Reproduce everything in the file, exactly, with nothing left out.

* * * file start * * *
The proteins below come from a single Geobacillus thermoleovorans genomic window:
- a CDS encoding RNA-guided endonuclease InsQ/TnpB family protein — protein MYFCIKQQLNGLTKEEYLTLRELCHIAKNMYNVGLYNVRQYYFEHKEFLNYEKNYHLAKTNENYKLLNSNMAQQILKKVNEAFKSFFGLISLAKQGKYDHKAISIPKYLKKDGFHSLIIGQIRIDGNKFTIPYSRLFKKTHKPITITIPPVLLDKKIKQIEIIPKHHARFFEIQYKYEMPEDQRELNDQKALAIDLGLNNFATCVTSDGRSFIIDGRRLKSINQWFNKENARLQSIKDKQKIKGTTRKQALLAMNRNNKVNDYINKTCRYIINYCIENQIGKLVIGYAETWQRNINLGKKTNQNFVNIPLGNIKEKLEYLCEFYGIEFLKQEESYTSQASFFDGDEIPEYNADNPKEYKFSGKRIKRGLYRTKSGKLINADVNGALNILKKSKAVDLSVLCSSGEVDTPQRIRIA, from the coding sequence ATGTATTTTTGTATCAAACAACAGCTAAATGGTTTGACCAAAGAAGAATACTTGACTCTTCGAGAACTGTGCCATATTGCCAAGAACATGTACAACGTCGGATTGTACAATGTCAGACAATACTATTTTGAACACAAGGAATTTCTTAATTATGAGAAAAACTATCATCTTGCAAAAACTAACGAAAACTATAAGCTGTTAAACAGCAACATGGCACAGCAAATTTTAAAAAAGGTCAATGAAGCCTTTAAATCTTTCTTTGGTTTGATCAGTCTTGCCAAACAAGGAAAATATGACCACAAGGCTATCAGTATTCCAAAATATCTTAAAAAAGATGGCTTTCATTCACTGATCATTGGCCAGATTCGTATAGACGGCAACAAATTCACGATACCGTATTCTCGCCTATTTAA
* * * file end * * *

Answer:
The proteins below come from a single Geobacillus thermoleovorans genomic window:
- a CDS encoding RNA-guided endonuclease InsQ/TnpB family protein — protein MYFCIKQQLNGLTKEEYLTLRELCHIAKNMYNVGLYNVRQYYFEHKEFLNYEKNYHLAKTNENYKLLNSNMAQQILKKVNEAFKSFFGLISLAKQGKYDHKAISIPKYLKKDGFHSLIIGQIRIDGNKFTIPYSRLFKKTHKPITITIPPVLLDKKIKQIEIIPKHHARFFEIQYKYEMPEDQRELNDQKALAIDLGLNNFATCVTSDGRSFIIDGRRLKSINQWFNKENARLQSIKDKQKIKGTTRKQALLAMNRNNKVNDYINKTCRYIINYCIENQIGKLVIGYAETWQRNINLGKKTNQNFVNIPLGNIKEKLEYLCEFYGIEFLKQEESYTSQASFFDGDEIPEYNADNPKEYKFSGKRIKRGLYRTKSGKLINADVNGALNILKKSKAVDLSVLCSSGEVDTPQRIRIA, from the coding sequence ATGTATTTTTGTATCAAACAACAGCTAAATGGTTTGACCAAAGAAGAATACTTGACTCTTCGAGAACTGTGCCATATTGCCAAGAACATGTACAACGTCGGATTGTACAATGTCAGACAATACTATTTTGAACACAAGGAATTTCTTAATTATGAGAAAAACTATCATCTTGCAAAAACTAACGAAAACTATAAGCTGTTAAACAGCAACATGGCACAGCAAATTTTAAAAAAGGTCAATGAAGCCTTTAAATCTTTCTTTGGTTTGATCAGTCTTGCCAAACAAGGAAAATATGACCACAAGGCTATCAGTATTCCAAAATATCTTAAAAAAGATGGCTTTCATTCACTGATCATTGGCCAGATTCGTATAGACGGCAACAAATTCACGATACCGTATTCTCGCCTATTTAA